God bless,
 

None the Wiser

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Feb 3, 2020
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“No opportunity to correct past misunderstandings and set things right, just grief and pain, grief and pain and more grief.”. I‘m really with you here @Pusskins.
@blackmortimer it has been a beautiful day here too. I had a lovely walk in the woods on the South Downs which is just up the road from where I live. Such strong signs of spring now, and lots of people out with their dogs. When I pass someone on their own now I often wonder if they might be going through a similar experience to me.
 

Dutchman

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May 26, 2017
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I’m getting a haircut today after around 6 months so I’m quite excited about have much shorter hair. I haven’t gone bald like many guys I know. The last time it was this long was when I was 20 years old. Pathetic isn’t it that this could brighten my day!

I’ve checked on Bridget and she having her tea and biscuits and generally ok. I’ll see her later. I wish I had a pet to talk to. We used to have two cats who I talked to all the time and they were very friendly and wanted cuddling all the time. Simple things I miss terribly. Now that lockdown is easing perhaps there’ll be more opportunities to get one ( or a dog) - who knows?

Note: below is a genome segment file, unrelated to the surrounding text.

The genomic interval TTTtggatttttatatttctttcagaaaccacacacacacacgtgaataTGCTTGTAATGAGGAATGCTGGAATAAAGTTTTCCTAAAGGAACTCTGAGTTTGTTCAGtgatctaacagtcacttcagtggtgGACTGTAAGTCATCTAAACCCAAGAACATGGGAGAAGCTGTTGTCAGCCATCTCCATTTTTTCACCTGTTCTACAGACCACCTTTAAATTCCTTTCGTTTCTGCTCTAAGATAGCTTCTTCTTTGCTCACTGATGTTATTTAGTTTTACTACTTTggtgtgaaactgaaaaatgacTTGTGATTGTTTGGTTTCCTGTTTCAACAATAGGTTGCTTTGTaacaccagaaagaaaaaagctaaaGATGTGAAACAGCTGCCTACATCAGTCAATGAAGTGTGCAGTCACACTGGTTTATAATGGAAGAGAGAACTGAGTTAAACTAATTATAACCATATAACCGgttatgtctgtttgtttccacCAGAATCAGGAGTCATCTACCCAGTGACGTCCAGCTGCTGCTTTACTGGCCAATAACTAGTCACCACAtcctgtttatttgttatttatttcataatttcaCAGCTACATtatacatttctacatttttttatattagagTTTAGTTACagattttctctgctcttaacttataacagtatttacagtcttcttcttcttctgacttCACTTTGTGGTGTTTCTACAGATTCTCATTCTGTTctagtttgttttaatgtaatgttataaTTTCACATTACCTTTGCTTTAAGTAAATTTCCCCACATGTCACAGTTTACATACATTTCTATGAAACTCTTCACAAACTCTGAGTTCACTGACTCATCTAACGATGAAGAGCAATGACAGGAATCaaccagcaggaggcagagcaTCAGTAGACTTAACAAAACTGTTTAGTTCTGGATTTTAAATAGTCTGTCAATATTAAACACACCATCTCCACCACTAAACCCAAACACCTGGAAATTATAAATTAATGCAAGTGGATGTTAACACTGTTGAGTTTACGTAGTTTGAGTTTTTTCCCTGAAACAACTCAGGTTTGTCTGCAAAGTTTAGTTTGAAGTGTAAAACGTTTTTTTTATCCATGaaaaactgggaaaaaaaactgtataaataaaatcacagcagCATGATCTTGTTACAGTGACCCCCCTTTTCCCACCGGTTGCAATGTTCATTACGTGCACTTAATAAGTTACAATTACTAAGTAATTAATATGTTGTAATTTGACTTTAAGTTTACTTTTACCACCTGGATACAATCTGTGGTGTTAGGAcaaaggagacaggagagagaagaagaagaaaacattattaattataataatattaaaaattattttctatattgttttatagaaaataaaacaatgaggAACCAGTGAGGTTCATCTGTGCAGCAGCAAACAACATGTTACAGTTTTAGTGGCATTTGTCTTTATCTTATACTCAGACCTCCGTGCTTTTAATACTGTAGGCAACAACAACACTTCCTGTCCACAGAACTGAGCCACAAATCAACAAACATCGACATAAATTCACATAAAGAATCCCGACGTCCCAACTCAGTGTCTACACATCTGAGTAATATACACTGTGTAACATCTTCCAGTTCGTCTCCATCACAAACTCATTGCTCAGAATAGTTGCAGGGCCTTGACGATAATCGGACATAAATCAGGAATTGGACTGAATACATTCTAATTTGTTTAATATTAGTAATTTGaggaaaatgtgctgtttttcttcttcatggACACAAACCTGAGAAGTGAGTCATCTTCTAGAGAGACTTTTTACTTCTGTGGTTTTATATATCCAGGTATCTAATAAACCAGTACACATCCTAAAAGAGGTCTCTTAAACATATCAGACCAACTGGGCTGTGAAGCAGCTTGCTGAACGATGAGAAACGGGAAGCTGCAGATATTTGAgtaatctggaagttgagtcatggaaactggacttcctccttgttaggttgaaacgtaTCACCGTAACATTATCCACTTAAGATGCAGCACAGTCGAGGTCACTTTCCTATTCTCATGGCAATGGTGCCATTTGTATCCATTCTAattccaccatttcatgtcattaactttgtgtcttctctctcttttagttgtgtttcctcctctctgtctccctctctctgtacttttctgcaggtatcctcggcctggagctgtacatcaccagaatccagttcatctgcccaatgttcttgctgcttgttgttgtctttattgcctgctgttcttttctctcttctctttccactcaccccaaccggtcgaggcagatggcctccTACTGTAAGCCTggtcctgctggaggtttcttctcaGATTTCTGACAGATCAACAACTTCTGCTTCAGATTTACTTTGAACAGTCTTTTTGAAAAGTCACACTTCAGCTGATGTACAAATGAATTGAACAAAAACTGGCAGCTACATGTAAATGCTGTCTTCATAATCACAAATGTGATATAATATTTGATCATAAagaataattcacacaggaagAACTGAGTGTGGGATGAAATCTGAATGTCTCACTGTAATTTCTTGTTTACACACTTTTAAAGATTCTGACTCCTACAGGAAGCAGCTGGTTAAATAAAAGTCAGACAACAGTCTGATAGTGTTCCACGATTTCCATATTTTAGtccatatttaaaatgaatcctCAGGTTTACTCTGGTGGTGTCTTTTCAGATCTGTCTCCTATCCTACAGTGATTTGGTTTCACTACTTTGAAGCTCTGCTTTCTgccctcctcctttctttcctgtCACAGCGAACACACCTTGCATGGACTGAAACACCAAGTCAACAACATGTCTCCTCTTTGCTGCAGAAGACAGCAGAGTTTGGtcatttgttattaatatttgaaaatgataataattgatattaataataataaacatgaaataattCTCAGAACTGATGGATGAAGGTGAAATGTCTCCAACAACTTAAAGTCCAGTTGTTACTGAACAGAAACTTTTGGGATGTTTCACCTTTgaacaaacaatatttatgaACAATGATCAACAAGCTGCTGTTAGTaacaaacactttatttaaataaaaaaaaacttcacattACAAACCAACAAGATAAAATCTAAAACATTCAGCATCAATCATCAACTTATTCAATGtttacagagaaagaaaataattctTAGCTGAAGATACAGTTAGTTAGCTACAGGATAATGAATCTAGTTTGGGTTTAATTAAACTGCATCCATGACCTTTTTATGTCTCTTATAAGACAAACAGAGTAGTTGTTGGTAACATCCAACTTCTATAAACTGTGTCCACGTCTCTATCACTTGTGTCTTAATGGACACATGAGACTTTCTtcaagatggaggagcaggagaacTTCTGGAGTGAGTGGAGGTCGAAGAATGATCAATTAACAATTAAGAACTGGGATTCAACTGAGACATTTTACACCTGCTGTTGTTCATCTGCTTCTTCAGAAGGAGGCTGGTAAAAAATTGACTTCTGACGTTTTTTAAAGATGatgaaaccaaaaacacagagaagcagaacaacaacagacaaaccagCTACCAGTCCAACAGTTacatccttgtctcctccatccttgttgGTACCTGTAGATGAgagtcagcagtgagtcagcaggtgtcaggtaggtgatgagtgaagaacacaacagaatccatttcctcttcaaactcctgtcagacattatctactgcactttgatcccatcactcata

hope you all have a peaceful day, one without too much upset

Peter
 

None the Wiser

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Feb 3, 2020
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Hello @Dutchman, its amazing how a hair cut can make a difference to how we feel about ourselves!
We have 3 cats that have been really very unsettled at the changes in my husband, and now his recent disappearance! They were very attached to him. It is lovely to have them around. They are a bit of company.
Beautiful spring sunshine here.
 

Dutchman

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May 26, 2017
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I went to have my second jab today. All ok and I felt neutral about Bridget and me and dementia loss and then BANG, as I was walking home it hit me. I’ve just got back indoors and I’m waiting for an Admiral Nurse to phone back. I’m hurting bad.

I just keep going round and round with thoughts of - why did she want to escape the house - did I do enough to make her want to stay - I failed to keep my woman safe from dementia. And the big one is - when I was selfish during our time together did this somehow contribute to her wanting to leave me and our home. In my mind I cannot be convinced that I’m not at fault somehow.

I’m writing to those who know all these feelings which are so unique to dementia and which impact on our lives all the time. All I want to do right now is just lay on the sofa and think and try to work all this out. Not easy on our own.
Peter